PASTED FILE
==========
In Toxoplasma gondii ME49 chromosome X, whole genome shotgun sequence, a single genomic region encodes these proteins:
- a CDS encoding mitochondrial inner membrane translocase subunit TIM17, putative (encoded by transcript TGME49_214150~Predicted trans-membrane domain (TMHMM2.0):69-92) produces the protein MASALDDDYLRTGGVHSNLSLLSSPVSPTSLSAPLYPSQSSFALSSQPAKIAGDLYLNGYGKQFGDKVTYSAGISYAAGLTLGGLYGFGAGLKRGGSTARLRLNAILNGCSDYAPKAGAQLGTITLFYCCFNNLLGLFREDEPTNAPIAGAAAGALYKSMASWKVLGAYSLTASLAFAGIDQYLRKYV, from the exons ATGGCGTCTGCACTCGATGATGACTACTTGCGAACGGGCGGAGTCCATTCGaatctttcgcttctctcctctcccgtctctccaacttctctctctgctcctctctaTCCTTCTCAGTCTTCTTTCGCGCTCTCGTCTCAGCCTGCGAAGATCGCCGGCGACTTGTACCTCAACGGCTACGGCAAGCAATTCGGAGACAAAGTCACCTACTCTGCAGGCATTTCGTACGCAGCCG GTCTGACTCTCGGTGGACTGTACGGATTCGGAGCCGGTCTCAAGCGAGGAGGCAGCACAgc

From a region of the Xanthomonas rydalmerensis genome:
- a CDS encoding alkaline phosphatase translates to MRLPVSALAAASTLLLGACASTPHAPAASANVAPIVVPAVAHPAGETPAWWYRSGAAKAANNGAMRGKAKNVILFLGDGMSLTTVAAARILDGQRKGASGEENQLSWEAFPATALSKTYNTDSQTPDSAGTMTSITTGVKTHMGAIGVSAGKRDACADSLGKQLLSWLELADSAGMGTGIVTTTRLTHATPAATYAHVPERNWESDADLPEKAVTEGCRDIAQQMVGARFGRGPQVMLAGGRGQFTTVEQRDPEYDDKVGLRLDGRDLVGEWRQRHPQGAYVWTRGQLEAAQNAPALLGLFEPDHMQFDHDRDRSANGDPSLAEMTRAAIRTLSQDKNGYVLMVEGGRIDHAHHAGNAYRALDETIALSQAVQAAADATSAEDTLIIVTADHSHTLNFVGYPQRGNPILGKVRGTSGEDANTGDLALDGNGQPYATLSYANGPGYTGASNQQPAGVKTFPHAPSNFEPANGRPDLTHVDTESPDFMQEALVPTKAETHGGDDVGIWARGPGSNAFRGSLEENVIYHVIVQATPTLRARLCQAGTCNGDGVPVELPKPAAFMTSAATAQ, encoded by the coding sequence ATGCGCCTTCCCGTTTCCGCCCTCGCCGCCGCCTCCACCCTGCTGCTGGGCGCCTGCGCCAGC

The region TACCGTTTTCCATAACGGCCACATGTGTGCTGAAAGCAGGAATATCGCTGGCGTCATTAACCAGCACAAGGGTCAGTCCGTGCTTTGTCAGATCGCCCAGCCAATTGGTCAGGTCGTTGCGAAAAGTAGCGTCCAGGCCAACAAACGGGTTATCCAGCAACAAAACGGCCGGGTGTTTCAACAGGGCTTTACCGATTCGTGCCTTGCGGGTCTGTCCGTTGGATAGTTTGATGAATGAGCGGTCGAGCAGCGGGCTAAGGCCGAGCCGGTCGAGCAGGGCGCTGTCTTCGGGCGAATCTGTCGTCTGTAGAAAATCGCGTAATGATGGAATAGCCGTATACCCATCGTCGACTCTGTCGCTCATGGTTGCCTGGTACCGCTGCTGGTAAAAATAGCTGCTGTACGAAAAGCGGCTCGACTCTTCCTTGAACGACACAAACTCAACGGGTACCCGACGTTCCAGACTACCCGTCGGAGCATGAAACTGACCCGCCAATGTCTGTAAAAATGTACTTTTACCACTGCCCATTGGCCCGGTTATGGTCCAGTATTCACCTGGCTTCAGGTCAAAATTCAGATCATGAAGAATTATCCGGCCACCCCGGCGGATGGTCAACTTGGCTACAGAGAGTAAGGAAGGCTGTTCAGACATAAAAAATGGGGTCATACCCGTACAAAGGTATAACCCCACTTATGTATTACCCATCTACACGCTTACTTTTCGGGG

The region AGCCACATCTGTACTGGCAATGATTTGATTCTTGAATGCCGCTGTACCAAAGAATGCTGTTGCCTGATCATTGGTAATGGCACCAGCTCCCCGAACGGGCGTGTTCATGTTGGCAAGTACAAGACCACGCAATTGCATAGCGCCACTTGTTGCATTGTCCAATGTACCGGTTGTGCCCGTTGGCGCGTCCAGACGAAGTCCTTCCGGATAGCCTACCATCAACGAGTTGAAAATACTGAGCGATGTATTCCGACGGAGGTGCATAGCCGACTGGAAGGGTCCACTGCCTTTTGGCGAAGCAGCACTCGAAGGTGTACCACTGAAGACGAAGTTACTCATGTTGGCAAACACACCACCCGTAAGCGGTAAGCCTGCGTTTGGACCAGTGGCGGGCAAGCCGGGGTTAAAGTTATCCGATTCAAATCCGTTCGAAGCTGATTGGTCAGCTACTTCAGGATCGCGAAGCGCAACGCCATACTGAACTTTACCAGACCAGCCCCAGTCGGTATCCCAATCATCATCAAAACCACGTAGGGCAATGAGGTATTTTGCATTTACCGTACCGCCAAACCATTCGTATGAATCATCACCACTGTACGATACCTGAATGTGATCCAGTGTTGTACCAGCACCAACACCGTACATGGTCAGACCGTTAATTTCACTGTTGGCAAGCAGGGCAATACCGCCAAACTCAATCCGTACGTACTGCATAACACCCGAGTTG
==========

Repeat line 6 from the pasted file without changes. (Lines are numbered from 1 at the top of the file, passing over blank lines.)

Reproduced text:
The region AGCCACATCTGTACTGGCAATGATTTGATTCTTGAATGCCGCTGTACCAAAGAATGCTGTTGCCTGATCATTGGTAATGGCACCAGCTCCCCGAACGGGCGTGTTCATGTTGGCAAGTACAAGACCACGCAATTGCATAGCGCCACTTGTTGCATTGTCCAATGTACCGGTTGTGCCCGTTGGCGCGTCCAGACGAAGTCCTTCCGGATAGCCTACCATCAACGAGTTGAAAATACTGAGCGATGTATTCCGACGGAGGTGCATAGCCGACTGGAAGGGTCCACTGCCTTTTGGCGAAGCAGCACTCGAAGGTGTACCACTGAAGACGAAGTTACTCATGTTGGCAAACACACCACCCGTAAGCGGTAAGCCTGCGTTTGGACCAGTGGCGGGCAAGCCGGGGTTAAAGTTATCCGATTCAAATCCGTTCGAAGCTGATTGGTCAGCTACTTCAGGATCGCGAAGCGCAACGCCATACTGAACTTTACCAGACCAGCCCCAGTCGGTATCCCAATCATCATCAAAACCACGTAGGGCAATGAGGTATTTTGCATTTACCGTACCGCCAAACCATTCGTATGAATCATCACCACTGTACGATACCTGAATGTGATCCAGTGTTGTACCAGCACCAACACCGTACATGGTCAGACCGTTAATTTCACTGTTGGCAAGCAGGGCAATACCGCCAAACTCAATCCGTACGTACTGCATAACACCCGAGTTG